Prof Patrick Paul Walsh spoke at the UN Sustainable Development Transition Forum (SDTF) in  Incheon, Republic of Korea on 29th - 31st October, 2018. 

The focus of the event was "Accelerating Progress towards the SDGs: Enhancing the Role of the High-Level Political Forum (HLPF)".

Prof Walsh spoke in Session 1: How can HLPF provide the most useful policy
guidance for SDG implementation? and Session 6: Data, Indicators, and Science for Tracking Progress on the SDGs.

The HLPF has the potential to create government lead global partnerships in a new wave of multilateralism. The success of national/regional level SDG partnerships are central to this vision. The Communique that came from the deliberations of the meeting can be found amongst the summary documents of the forum here

Competition and Welfare Effects of Differentiated Taxation: Evidence from the Irish Automobile Market

Anna Bennato, Franco Mariuzzo and  Patrick Paul Walsh (2018)

Centre for Competition Policy,  University of East Anglia,  Working paper 18-5.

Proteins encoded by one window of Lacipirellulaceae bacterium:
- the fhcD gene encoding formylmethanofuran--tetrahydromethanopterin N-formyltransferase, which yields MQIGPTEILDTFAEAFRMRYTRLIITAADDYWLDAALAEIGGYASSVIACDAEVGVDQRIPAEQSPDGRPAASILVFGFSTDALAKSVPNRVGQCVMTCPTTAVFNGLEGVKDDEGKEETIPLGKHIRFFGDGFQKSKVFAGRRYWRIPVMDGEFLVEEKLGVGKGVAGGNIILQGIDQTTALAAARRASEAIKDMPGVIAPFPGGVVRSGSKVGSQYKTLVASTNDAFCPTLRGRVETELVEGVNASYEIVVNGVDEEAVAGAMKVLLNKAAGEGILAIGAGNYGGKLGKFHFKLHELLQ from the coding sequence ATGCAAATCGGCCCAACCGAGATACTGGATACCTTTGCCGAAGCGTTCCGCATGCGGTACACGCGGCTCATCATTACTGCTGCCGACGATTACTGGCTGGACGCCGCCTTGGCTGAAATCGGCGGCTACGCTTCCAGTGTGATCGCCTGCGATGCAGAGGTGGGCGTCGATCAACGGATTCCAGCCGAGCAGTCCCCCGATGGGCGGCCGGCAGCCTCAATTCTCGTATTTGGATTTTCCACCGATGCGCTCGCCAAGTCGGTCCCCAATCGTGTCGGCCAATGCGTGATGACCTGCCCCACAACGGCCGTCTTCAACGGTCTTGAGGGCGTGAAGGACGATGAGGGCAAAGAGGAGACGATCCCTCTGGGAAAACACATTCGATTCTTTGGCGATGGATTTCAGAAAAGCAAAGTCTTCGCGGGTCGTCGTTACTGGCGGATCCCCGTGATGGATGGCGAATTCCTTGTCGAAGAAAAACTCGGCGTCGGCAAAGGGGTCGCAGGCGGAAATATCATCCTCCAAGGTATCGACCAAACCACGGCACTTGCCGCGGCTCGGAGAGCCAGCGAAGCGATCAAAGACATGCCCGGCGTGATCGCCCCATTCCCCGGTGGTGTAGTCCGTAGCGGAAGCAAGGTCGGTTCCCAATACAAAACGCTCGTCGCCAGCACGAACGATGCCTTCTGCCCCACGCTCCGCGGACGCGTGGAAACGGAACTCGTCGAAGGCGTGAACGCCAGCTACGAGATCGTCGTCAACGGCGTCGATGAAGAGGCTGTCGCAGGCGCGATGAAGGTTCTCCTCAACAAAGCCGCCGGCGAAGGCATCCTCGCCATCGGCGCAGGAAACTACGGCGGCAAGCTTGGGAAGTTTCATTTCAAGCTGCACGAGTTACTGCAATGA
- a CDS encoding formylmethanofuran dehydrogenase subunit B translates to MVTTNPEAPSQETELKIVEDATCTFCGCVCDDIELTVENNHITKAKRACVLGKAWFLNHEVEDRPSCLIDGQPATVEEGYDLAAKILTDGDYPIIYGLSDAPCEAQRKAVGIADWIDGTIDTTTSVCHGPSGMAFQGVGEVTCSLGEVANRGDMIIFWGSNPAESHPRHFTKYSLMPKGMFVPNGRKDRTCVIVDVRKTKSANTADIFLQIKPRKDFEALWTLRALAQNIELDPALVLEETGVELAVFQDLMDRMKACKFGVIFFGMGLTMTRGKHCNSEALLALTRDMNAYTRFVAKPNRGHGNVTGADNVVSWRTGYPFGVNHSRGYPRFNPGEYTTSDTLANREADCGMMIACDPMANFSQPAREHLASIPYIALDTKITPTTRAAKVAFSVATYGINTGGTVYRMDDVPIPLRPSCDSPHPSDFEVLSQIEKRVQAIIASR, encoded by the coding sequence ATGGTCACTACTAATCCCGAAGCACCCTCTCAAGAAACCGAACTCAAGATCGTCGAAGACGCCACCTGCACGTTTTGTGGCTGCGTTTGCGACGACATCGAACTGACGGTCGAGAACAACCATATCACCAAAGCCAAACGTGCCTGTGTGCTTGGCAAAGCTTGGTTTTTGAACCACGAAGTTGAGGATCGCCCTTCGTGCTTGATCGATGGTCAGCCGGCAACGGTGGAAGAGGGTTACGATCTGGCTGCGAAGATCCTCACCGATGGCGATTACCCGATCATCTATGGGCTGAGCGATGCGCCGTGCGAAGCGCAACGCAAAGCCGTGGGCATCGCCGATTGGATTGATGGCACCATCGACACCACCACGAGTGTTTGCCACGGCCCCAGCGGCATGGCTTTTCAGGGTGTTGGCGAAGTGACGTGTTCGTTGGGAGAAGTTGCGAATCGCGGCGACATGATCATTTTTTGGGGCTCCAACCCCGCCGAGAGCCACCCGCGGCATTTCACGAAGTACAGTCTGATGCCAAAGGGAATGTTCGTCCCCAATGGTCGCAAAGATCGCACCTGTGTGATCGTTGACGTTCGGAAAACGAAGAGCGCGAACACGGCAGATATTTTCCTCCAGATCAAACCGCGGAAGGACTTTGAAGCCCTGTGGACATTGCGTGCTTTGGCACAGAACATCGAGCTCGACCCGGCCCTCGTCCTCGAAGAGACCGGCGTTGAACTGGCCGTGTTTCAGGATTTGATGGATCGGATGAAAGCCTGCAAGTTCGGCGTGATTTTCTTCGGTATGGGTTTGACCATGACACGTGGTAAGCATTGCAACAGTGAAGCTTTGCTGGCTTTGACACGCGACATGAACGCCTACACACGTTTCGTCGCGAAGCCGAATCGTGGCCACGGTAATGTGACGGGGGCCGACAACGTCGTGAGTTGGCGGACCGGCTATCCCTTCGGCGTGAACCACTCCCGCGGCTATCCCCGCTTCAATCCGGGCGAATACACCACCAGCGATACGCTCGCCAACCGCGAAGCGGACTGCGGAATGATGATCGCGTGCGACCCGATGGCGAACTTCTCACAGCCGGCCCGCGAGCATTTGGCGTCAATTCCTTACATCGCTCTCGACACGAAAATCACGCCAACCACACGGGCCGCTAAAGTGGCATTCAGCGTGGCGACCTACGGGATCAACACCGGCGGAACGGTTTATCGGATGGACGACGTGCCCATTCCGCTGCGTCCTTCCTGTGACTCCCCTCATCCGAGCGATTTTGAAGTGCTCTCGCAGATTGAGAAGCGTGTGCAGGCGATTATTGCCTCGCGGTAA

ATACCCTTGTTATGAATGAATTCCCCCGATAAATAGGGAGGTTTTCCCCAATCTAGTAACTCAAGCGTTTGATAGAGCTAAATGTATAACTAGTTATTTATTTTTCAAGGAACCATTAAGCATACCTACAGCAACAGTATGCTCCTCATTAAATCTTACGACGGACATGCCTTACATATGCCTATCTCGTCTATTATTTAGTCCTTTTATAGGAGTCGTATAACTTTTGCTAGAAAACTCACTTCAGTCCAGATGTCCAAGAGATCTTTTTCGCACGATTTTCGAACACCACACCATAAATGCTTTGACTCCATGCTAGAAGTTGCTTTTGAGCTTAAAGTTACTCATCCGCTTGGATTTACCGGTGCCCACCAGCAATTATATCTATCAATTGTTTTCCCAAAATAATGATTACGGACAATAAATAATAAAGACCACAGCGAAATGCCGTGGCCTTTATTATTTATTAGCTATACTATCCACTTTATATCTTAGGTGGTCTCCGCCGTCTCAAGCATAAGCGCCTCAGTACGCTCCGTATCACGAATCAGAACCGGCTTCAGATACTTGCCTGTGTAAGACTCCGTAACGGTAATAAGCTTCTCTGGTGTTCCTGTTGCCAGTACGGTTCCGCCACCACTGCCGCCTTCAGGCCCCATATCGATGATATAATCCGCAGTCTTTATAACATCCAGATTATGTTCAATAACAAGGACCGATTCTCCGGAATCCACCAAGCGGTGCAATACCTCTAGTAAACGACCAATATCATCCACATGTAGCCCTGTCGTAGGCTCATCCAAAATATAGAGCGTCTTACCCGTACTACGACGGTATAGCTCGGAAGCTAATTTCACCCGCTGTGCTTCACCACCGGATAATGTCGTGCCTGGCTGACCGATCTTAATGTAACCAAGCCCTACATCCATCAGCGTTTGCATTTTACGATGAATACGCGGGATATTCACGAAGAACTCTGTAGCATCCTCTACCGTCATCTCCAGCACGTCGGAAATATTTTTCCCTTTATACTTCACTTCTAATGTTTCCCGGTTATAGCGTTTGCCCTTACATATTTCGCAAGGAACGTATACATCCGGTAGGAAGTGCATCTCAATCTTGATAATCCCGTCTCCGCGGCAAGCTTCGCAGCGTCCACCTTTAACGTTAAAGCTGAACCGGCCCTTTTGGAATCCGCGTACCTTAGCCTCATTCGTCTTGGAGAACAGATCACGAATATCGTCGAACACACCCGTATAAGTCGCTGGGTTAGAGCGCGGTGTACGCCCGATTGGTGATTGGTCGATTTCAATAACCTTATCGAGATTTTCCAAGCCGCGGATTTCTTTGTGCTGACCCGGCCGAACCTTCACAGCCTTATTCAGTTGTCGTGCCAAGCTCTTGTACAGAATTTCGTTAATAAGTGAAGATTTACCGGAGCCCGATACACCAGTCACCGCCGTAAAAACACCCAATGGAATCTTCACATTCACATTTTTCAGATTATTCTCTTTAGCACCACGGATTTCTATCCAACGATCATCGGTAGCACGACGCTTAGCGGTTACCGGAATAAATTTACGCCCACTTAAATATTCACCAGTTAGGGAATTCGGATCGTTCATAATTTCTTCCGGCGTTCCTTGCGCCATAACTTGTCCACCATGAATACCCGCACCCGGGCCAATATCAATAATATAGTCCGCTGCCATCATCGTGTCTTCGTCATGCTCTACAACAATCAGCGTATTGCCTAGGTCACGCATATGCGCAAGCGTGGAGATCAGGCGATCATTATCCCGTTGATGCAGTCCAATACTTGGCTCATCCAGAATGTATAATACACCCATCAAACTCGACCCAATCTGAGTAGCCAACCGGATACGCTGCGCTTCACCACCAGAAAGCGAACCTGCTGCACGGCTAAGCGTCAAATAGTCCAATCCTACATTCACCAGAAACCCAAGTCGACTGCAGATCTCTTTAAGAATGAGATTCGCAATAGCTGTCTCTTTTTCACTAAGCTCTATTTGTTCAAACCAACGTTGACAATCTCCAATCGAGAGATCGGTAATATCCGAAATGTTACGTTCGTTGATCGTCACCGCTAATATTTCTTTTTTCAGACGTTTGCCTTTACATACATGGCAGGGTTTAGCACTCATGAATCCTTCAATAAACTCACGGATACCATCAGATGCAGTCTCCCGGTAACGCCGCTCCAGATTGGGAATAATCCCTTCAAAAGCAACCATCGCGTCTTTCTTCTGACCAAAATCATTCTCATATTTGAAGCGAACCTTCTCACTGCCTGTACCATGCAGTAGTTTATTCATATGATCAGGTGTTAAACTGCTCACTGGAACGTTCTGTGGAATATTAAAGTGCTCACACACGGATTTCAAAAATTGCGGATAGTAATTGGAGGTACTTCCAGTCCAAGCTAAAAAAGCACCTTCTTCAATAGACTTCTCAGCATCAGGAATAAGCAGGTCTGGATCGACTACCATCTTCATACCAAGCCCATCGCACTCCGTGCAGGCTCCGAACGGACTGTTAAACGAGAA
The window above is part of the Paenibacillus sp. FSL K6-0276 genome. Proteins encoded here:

In recent years, policy makers in developed countries have adopted taxation systems that attempt to curb consumers’ behavior away from a harmful lifestyle such as a tax on sugar content.


The papers develops a theoretical model to disentangle the effects on competition and welfare of the adoption of an ad valorem tax that varies according to product characteristics (quality) in an imperfectly competitive market. As an example of a market where taxation varies by product attributes, taxes increased with engines size, we use product-level yearly data on the Irish automobile market between 2004-2008 to explore the impact on competition and welfare of differentiated taxation by product characteristic.

Key findings